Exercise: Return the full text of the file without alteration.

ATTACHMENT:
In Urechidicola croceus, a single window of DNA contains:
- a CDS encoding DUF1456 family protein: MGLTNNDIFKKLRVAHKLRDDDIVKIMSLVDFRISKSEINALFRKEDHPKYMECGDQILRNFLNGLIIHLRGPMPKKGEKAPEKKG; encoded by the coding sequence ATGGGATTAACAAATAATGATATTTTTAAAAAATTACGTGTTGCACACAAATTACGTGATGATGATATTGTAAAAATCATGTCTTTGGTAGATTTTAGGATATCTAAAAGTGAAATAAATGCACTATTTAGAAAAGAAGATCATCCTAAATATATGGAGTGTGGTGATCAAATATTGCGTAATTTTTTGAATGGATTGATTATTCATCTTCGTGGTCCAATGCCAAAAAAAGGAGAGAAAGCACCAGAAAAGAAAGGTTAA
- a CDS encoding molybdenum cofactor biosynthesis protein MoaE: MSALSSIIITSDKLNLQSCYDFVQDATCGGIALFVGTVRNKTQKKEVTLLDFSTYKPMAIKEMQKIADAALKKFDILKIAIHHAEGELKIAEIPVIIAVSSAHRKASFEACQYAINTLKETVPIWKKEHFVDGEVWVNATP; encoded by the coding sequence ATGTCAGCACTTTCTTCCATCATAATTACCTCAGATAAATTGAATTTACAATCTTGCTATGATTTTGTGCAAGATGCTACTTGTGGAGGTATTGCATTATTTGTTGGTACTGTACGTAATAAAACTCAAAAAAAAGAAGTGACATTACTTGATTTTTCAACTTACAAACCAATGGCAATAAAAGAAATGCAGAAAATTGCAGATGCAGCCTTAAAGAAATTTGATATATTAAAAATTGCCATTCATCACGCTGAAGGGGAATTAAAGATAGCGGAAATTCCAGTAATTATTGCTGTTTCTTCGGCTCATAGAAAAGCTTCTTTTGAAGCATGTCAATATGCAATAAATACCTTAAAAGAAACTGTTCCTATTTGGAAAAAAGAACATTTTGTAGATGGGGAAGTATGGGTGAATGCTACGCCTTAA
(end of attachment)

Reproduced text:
In Urechidicola croceus, a single window of DNA contains:
- a CDS encoding DUF1456 family protein: MGLTNNDIFKKLRVAHKLRDDDIVKIMSLVDFRISKSEINALFRKEDHPKYMECGDQILRNFLNGLIIHLRGPMPKKGEKAPEKKG; encoded by the coding sequence ATGGGATTAACAAATAATGATATTTTTAAAAAATTACGTGTTGCACACAAATTACGTGATGATGATATTGTAAAAATCATGTCTTTGGTAGATTTTAGGATATCTAAAAGTGAAATAAATGCACTATTTAGAAAAGAAGATCATCCTAAATATATGGAGTGTGGTGATCAAATATTGCGTAATTTTTTGAATGGATTGATTATTCATCTTCGTGGTCCAATGCCAAAAAAAGGAGAGAAAGCACCAGAAAAGAAAGGTTAA
- a CDS encoding molybdenum cofactor biosynthesis protein MoaE: MSALSSIIITSDKLNLQSCYDFVQDATCGGIALFVGTVRNKTQKKEVTLLDFSTYKPMAIKEMQKIADAALKKFDILKIAIHHAEGELKIAEIPVIIAVSSAHRKASFEACQYAINTLKETVPIWKKEHFVDGEVWVNATP; encoded by the coding sequence ATGTCAGCACTTTCTTCCATCATAATTACCTCAGATAAATTGAATTTACAATCTTGCTATGATTTTGTGCAAGATGCTACTTGTGGAGGTATTGCATTATTTGTTGGTACTGTACGTAATAAAACTCAAAAAAAAGAAGTGACATTACTTGATTTTTCAACTTACAAACCAATGGCAATAAAAGAAATGCAGAAAATTGCAGATGCAGCCTTAAAGAAATTTGATATATTAAAAATTGCCATTCATCACGCTGAAGGGGAATTAAAGATAGCGGAAATTCCAGTAATTATTGCTGTTTCTTCGGCTCATAGAAAAGCTTCTTTTGAAGCATGTCAATATGCAATAAATACCTTAAAAGAAACTGTTCCTATTTGGAAAAAAGAACATTTTGTAGATGGGGAAGTATGGGTGAATGCTACGCCTTAA